The next piece of information that you need to have is the path to the cloud-test.exe file in the Xamarin.UITest NuGet package for our test project. Xamarin no longer uses a NuGet.config file or creates a packages folder as part of the project. So you need to specify the path using the argument,
--uitest-tools-dir, to specify the path. This will be different depending on the version of the NuGet package you're using. And if you upgrade your NuGet package, you will need to update this path as well.
This is a fragile and brittle implementation and can cause you hours of frustration if you're not aware of it. The App Center Dev team at Microsoft is aware of this issue and is currently working on providing a better way to handle it.
Finally, you will need the name of the device set in the App Center, that you want to use to test your project. If you create a new series without first creating a device set, there will be a button named Save set, in the top right of the configuration page. If you do not click this and give the set a name, a random ID will be created for the set and the set itself will not be saved.
Once you've chosen your testing series and your testing framework, you will then be given the opportunity to copy the
appcenter-cli command to the clipboard. This command has the device set random identifier, and this is what we used for this demo. But if you do not copy to the clipboard now, or you do not click the Save set button and give it a name, you will not be able to find it again once you leave this page. So I recommend that you either create a device set prior to creating a test series or save the device set for later use.
I'm just going to take these paths and paste them along with the command in the notepad here to make it easier for me to edit. You will need to use this every time you want to run the UI tests on this device set in App Center. The identifier given as the name for the device set defines a list of devices being used for the tests. So if you copy these identifiers, you can reuse them in PowerShell or bash so that you can run multiple UI tests against multiple device sets.
Now, I will copy the command and run it in our command window. This, will upload the project files and run the unit tests that are in the Xamarin.UITest project on all the devices in the test series we named Master.
Now as we watch, we can see that these tests are being run in sequence and not in parallel. If we had paid for additional concurrent devices for our apps in our account, we could have run these in parallel and reduce the length of time needed to run our tests. For just a few devices, this is not too much of a problem. But if our device set had hundreds of devices, it could take many hours to get through them all and we would like to run out of device minutes quite quickly.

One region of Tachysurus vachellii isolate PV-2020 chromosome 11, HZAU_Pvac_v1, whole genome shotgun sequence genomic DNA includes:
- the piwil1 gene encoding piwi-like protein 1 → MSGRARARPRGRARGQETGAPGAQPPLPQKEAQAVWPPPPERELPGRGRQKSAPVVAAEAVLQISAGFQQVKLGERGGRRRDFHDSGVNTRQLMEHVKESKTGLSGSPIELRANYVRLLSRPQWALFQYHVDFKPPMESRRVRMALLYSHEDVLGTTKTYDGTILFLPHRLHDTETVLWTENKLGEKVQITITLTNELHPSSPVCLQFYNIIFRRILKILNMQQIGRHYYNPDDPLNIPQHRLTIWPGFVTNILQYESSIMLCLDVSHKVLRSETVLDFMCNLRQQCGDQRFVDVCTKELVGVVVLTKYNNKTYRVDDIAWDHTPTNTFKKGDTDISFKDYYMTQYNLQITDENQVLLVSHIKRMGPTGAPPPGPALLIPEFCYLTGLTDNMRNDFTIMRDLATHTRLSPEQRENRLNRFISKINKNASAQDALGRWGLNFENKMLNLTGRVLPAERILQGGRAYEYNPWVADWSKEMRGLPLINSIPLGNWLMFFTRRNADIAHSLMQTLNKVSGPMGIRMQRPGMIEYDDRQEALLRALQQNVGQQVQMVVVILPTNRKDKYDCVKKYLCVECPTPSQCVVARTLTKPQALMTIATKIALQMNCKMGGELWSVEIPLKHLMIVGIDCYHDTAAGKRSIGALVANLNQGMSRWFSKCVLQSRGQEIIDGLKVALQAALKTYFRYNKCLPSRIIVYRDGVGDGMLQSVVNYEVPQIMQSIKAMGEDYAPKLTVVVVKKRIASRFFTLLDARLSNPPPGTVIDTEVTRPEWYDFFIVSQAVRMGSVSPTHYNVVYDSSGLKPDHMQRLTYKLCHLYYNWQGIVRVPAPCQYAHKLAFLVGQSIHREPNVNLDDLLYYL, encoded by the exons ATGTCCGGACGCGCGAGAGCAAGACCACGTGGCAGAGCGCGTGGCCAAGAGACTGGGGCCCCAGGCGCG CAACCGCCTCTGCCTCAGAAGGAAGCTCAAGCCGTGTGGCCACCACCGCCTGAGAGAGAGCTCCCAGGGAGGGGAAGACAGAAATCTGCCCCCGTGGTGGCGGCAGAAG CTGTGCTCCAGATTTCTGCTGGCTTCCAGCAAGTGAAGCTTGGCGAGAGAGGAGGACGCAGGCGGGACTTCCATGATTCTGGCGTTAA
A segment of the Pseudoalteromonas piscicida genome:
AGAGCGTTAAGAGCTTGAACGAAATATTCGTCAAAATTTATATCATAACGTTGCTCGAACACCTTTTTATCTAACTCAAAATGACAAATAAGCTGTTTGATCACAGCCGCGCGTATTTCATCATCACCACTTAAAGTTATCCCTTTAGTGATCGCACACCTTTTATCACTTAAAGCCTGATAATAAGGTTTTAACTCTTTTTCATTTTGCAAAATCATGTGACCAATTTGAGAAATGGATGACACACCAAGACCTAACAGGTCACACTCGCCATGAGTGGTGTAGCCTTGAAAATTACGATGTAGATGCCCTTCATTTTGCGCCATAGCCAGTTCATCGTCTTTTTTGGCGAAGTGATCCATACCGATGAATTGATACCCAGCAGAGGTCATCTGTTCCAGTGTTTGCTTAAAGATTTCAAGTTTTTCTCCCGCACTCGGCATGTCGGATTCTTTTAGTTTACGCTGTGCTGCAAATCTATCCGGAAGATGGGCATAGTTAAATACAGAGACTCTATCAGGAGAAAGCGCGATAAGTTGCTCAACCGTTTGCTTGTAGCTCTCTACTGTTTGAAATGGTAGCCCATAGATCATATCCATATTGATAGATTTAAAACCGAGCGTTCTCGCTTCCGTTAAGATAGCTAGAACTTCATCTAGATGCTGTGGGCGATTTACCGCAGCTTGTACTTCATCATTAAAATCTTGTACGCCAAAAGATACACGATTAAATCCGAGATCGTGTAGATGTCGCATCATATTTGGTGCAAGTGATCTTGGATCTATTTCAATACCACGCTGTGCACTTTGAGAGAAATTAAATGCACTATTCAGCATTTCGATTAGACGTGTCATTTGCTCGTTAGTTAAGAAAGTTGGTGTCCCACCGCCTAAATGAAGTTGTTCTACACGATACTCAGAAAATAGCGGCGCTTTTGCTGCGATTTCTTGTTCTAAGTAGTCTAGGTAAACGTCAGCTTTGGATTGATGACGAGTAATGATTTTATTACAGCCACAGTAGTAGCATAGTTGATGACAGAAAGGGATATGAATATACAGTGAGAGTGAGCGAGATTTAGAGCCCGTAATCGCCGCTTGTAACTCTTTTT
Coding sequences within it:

Once our tests have completed, we can look at the test run page in App Center and see that they've passed successfully. And we can have a look at the results for each of the test as an image on the device it was run on.
That's all there is to having App Center run our UI unit tests on actual physical devices. This gives us the comfort of knowing exactly how our UI will run on each of the devices we used to test with. A small price to pay to know our user experience will be consistent across many devices.
In our next module, we'll be demonstrating how to integrate Apps Center UI testing into an Azure DevOps Pipeline. It's some pretty cool stuff, so let's go check it out.
As well being the owner and CTO of Sharp Solutions Group, a software development and IT staffing company based in the Philippines, Kelso is a Microsoft Certified professional and an avid knowledge seeker. His belief is that you need to learn something new each day to stay on top of the constantly changing IT world. He is an avid gamer (both video games and board games) and lives in the Philippines with his wife and soon-to-be-delivered son.